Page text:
Exposing a rift with Israel, President Barack Obama on Sunday insisted that the U.S. had not “given anything away” in new talks with Iran and defended his administration’s continued push for a diplomatic resolution to the dispute over Tehran’s nuclear ambitions.
Mr. Obama said that while he refused to let the nuclear negotiations turn into a “stalling process”, he was willing to see if Iran was negotiating in good faith. Earlier Sunday, Israel Prime Minister Benjamin Netanyahu disagreed with that strategy, saying the U.S. and world powers gave Tehran a “freebie” by agreeing to hold more talks next month.
“So far at least we haven’t given away anything, other than the opportunity for us to negotiate and see if Iran comes to the table in good faith,” Mr. Obama said during a news conference Sunday in Colombia, as he wrapped up a diplomatic mission to Latin America.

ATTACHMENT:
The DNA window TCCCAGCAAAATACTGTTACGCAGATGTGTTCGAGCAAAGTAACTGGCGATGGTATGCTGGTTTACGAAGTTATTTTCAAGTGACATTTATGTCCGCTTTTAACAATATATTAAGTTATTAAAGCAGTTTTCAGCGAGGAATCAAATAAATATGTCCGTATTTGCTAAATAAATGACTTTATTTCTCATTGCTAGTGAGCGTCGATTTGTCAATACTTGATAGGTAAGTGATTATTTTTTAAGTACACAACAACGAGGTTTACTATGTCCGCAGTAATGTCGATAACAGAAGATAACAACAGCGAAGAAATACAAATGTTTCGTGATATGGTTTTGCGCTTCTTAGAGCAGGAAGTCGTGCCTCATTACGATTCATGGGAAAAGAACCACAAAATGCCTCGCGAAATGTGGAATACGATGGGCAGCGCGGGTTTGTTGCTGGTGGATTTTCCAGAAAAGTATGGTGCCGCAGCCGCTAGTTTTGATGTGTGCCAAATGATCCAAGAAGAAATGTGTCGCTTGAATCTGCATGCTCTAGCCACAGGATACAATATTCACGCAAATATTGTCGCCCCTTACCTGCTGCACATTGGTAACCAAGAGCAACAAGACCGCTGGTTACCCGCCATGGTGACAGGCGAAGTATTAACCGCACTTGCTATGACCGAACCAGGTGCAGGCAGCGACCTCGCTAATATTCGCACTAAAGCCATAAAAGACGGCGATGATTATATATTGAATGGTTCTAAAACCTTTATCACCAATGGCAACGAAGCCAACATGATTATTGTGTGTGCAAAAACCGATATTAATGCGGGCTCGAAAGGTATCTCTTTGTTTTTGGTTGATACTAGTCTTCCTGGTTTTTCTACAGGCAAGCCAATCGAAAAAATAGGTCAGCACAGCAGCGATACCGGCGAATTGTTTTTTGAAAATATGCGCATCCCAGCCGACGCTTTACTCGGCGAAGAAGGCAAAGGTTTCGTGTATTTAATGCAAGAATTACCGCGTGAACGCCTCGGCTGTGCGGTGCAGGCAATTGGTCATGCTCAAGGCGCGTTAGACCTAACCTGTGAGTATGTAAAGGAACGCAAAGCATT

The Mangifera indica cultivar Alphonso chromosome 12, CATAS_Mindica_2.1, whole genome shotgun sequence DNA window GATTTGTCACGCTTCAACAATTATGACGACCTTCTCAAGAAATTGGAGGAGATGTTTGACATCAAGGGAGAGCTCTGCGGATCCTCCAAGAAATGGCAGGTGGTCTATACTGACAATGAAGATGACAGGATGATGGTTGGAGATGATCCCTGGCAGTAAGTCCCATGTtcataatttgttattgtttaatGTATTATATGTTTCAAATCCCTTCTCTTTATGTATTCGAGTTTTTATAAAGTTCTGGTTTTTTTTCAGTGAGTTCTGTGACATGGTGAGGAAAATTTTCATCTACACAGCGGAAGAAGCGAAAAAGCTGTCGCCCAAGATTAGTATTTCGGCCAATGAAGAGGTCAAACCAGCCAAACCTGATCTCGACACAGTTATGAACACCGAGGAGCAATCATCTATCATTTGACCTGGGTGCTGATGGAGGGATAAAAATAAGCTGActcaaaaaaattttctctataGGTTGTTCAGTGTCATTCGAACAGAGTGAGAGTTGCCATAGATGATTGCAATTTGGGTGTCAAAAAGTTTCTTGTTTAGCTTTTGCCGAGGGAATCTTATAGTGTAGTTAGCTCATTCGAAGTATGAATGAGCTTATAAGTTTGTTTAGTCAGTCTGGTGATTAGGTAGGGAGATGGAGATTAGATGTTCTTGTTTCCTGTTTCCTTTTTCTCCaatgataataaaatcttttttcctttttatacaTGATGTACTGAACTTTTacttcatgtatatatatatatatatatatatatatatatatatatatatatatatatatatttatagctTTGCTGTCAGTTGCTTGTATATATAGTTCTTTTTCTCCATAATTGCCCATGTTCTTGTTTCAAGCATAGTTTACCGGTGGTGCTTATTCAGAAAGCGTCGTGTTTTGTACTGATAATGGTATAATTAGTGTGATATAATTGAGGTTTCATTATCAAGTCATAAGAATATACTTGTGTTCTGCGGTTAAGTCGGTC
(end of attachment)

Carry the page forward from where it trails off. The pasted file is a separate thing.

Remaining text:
Winding down his three day trip in the port city of Cartagena, Mr. Obama also sought to offer hope for fresh start with Cuba, saying the U.S. would welcome the island’s transition to democracy. There could be an opportunity for such a shift to take place in the coming years, Mr. Obama said.
Standing alongside Colombian President Juan Manuel Santos, Mr. Obama also proclaimed a free trade agreement between their countries as a “win-win.”